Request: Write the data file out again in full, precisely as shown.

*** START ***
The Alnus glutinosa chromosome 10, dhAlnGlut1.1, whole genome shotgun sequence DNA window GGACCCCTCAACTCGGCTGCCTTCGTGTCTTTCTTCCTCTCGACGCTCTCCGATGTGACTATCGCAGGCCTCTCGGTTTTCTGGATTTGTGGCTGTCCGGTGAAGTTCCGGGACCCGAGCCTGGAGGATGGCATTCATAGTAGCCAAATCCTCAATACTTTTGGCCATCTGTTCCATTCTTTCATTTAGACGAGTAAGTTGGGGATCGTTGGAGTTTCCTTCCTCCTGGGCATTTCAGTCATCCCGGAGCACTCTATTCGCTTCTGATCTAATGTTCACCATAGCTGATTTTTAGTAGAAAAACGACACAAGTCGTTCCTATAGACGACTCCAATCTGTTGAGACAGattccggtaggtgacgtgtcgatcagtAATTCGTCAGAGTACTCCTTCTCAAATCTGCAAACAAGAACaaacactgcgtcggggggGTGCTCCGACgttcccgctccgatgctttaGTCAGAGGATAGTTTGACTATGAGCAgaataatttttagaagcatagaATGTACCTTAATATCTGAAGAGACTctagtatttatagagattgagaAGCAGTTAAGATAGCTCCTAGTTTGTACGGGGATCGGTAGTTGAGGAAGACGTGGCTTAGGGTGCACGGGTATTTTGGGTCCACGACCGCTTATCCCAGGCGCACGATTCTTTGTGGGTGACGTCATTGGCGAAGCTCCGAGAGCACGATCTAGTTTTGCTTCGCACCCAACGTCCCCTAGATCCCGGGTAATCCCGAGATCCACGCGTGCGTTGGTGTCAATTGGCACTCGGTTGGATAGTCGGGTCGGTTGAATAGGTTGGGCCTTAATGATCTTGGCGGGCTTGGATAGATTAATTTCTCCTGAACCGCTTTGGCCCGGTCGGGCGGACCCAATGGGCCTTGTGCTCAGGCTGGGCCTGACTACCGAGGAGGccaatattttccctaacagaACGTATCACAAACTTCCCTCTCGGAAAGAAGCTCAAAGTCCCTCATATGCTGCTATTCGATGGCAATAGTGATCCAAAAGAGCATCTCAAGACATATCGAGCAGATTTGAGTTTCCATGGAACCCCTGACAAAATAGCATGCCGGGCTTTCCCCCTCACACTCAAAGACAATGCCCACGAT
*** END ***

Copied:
The Alnus glutinosa chromosome 10, dhAlnGlut1.1, whole genome shotgun sequence DNA window GGACCCCTCAACTCGGCTGCCTTCGTGTCTTTCTTCCTCTCGACGCTCTCCGATGTGACTATCGCAGGCCTCTCGGTTTTCTGGATTTGTGGCTGTCCGGTGAAGTTCCGGGACCCGAGCCTGGAGGATGGCATTCATAGTAGCCAAATCCTCAATACTTTTGGCCATCTGTTCCATTCTTTCATTTAGACGAGTAAGTTGGGGATCGTTGGAGTTTCCTTCCTCCTGGGCATTTCAGTCATCCCGGAGCACTCTATTCGCTTCTGATCTAATGTTCACCATAGCTGATTTTTAGTAGAAAAACGACACAAGTCGTTCCTATAGACGACTCCAATCTGTTGAGACAGattccggtaggtgacgtgtcgatcagtAATTCGTCAGAGTACTCCTTCTCAAATCTGCAAACAAGAACaaacactgcgtcggggggGTGCTCCGACgttcccgctccgatgctttaGTCAGAGGATAGTTTGACTATGAGCAgaataatttttagaagcatagaATGTACCTTAATATCTGAAGAGACTctagtatttatagagattgagaAGCAGTTAAGATAGCTCCTAGTTTGTACGGGGATCGGTAGTTGAGGAAGACGTGGCTTAGGGTGCACGGGTATTTTGGGTCCACGACCGCTTATCCCAGGCGCACGATTCTTTGTGGGTGACGTCATTGGCGAAGCTCCGAGAGCACGATCTAGTTTTGCTTCGCACCCAACGTCCCCTAGATCCCGGGTAATCCCGAGATCCACGCGTGCGTTGGTGTCAATTGGCACTCGGTTGGATAGTCGGGTCGGTTGAATAGGTTGGGCCTTAATGATCTTGGCGGGCTTGGATAGATTAATTTCTCCTGAACCGCTTTGGCCCGGTCGGGCGGACCCAATGGGCCTTGTGCTCAGGCTGGGCCTGACTACCGAGGAGGccaatattttccctaacagaACGTATCACAAACTTCCCTCTCGGAAAGAAGCTCAAAGTCCCTCATATGCTGCTATTCGATGGCAATAGTGATCCAAAAGAGCATCTCAAGACATATCGAGCAGATTTGAGTTTCCATGGAACCCCTGACAAAATAGCATGCCGGGCTTTCCCCCTCACACTCAAAGACAATGCCCACGAT